9 In the case of wooden furniture, one of the potential pioneers was a commercial agent. This commercial agent had spent three months in the United States as a teenager. After working as a sales representative for a domestic firm, this agent decided to become an independent intermediary between U.S. distributors and domestic producers. In fact, his story is intertwined with the story of the second potential pioneer that we are considering in this sector, as it was he who intermediated in that firm s first foreign sales. Moreover, he was largely instrumental in connecting that firm with foreign designers. The connection was key for allowing this firm to produce new designs that matched U.S. tastes. As in the previous cases, marketing information and knowledge proved to be crucial. The reasons why such an intermediary appears in this industry while it did not in the previous two sectors is still unknown to us. It is possible that structural characteristics of this industry (e.g. contractual facility leading to vertical disintegration) explains the appearance of a specialized commercial agents. We are still investigating this issue. Finally, the wine industry is the only one among our case studies in which one of the largest domestic producers also becomes a pioneer. This pioneer, as in the previous cases, had a substantial exposure to foreign cultures. First, he earned a doctorate degree in Economics in the United States. Then, he spent a year in California as a Visiting Professor at Berkeley, which allowed him to witness the transformation of the wine industry in that state and socialize with the wine community in Napa Valley. However, some factors that are specific to the wine industry also played a role in narrowing down the scope of uncertainty that he faced relative to the case of large producers in other industries who did not pioneer export activity in their sectors. First, the wine industry in Argentina has been one of the largest in the world for decades; in particular, it is a common understanding in the industry that Argentina has a comparative advantage in this sector. Second, Chile underwent a dramatic transformation that spurred remarkable export growth in this industry prior to Argentina. The Chilean experience provided a visible benchmark for assessing the potential profitability of the export business in a similar country. Both the presence of a clear comparative advantage and the successful experience of a proximate neighbor substantially reduced the degree of uncertainty about whether the implementation of a successful export business model was feasible in Argentina. These factors, together with the distinctive characteristics of the pioneer, might explain why in this sector the pioneer is an incumbent as opposed to a newcomer. We have not yet encountered any indication that the prospects of diffusion deterred pioneer s investment relative to a benchmark in which diffusion did not occur. Our interviews with pioneers indicate that the decision environment that they recall at the time of investing in discovery activity (i.e. developing an export business model) did not include the concern that diffusion might deplete their profits. On the contrary, pioneers in some cases seem to have explicitly induced diffusion. A potential explanation for 9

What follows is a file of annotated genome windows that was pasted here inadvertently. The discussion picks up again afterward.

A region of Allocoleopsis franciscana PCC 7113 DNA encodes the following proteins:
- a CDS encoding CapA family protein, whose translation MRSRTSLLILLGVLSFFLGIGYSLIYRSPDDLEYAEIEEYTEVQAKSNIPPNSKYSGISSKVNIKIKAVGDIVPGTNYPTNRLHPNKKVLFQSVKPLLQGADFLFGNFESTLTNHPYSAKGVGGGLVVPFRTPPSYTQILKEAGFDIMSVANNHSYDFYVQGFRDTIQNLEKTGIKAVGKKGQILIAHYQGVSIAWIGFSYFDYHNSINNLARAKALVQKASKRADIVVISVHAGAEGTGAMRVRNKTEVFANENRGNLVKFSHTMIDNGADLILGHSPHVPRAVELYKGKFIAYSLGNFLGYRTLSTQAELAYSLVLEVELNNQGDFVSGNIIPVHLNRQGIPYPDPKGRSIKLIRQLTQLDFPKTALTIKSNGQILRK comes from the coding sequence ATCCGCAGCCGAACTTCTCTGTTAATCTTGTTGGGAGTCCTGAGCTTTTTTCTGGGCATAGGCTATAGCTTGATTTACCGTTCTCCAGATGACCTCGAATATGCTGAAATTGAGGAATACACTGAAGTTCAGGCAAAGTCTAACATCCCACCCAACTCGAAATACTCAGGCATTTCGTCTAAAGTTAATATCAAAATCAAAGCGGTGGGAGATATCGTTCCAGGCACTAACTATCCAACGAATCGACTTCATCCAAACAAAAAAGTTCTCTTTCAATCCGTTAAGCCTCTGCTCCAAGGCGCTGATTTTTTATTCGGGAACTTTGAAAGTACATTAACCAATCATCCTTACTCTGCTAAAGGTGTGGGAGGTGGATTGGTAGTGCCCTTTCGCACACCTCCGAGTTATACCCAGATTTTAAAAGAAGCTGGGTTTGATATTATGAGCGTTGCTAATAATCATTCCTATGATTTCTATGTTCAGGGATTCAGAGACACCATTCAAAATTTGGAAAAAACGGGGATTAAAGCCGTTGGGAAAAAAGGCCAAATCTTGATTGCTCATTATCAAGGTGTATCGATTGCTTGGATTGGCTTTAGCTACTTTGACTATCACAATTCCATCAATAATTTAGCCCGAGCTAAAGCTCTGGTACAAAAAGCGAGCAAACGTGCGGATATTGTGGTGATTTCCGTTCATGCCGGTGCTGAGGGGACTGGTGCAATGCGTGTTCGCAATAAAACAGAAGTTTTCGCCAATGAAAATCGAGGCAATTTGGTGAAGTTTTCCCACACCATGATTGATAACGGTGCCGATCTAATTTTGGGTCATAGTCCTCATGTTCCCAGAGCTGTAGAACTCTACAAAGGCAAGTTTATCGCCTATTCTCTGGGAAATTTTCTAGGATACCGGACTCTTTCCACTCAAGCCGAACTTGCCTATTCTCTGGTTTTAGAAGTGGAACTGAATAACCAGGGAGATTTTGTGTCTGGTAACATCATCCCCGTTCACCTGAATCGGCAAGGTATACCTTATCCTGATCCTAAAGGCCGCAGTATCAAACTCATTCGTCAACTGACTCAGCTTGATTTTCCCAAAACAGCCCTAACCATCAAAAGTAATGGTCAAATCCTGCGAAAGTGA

10 this counter-intuitive behavior might be that pioneers in occasions benefit from diffusion to other competitors. First, consumers often identify country of origin as one of main characteristics of foreign products. Therefore, a pioneer might benefit from the existence of other exporters who can help install brand recognition for the country as a whole (wine). Second, pioneers might benefit from the appearance of other exporters as they increase the demand for specialized infrastructure and specialized (high-quality) intermediate inputs and services (light ships). Third, economies of scale in the costs of international transactions appear to be relevant in some industries; pioneers might benefit from the diffusion to producers of similar products that help them diversify the portfolio of products they offer in foreign markets (wooden furniture). The policy implications of this finding are less clear. Whenever there is diffusion, there are social rents that the generating agent typically does not appropriate. In those cases, it is seldom the case that a policy inducing the attainment of the social optimum is actually implemented. For example, patent systems provide incentives for invention but maintain diffusion below optimal levels. In our case, diffusion of the discovery certainly implies discovery activity below the optimal level. However, our analysis does not shed any light about which policies might implement the social optimum. In contrast, a policy implication suggested by the (preliminary) results of our case studies is that the patent-system compromise, which induces discovery by restricting diffusion, might be a harmful policy as it might deter rather than induce discovery activity. 4. Identification of Potential Discoveries (not updated since previous draft) (This section has not been updated since the previous draft. It needs to be revised in accordance with the contents and terminology of the rest of the paper) Our choice of discovery sectors is the result of combining a quantitative analysis of country-level foreign-trade data at finely defined categories with a qualitative analysis based on previous knowledge and familiarity with the evolution of the industrial base in Argentina. The statistical analysis allows us to identify sectors that pass a set of quantitative criteria that we consider all discovery cases should satisfy. The knowledge and familiarity with the Argentine industry allows us to introduce qualitative considerations in the choice of sectors. 10